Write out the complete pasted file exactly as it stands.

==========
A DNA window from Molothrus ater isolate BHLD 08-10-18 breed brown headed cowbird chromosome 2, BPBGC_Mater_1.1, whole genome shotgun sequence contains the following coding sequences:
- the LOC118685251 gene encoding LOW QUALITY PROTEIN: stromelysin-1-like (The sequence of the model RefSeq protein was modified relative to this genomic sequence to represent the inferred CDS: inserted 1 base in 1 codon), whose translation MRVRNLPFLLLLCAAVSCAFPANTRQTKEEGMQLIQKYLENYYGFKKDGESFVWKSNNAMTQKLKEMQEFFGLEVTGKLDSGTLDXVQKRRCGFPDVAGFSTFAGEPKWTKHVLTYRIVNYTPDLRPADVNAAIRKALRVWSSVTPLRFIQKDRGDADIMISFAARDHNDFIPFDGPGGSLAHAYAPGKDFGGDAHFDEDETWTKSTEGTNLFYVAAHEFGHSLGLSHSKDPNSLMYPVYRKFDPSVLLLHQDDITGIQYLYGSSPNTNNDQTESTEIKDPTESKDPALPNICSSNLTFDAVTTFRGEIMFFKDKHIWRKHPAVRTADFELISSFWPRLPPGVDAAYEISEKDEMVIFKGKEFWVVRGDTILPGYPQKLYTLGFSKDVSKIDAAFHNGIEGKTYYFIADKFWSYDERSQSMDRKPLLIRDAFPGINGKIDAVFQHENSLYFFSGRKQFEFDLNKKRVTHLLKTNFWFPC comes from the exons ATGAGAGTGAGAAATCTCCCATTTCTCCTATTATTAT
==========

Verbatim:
A DNA window from Molothrus ater isolate BHLD 08-10-18 breed brown headed cowbird chromosome 2, BPBGC_Mater_1.1, whole genome shotgun sequence contains the following coding sequences:
- the LOC118685251 gene encoding LOW QUALITY PROTEIN: stromelysin-1-like (The sequence of the model RefSeq protein was modified relative to this genomic sequence to represent the inferred CDS: inserted 1 base in 1 codon), whose translation MRVRNLPFLLLLCAAVSCAFPANTRQTKEEGMQLIQKYLENYYGFKKDGESFVWKSNNAMTQKLKEMQEFFGLEVTGKLDSGTLDXVQKRRCGFPDVAGFSTFAGEPKWTKHVLTYRIVNYTPDLRPADVNAAIRKALRVWSSVTPLRFIQKDRGDADIMISFAARDHNDFIPFDGPGGSLAHAYAPGKDFGGDAHFDEDETWTKSTEGTNLFYVAAHEFGHSLGLSHSKDPNSLMYPVYRKFDPSVLLLHQDDITGIQYLYGSSPNTNNDQTESTEIKDPTESKDPALPNICSSNLTFDAVTTFRGEIMFFKDKHIWRKHPAVRTADFELISSFWPRLPPGVDAAYEISEKDEMVIFKGKEFWVVRGDTILPGYPQKLYTLGFSKDVSKIDAAFHNGIEGKTYYFIADKFWSYDERSQSMDRKPLLIRDAFPGINGKIDAVFQHENSLYFFSGRKQFEFDLNKKRVTHLLKTNFWFPC comes from the exons ATGAGAGTGAGAAATCTCCCATTTCTCCTATTATTAT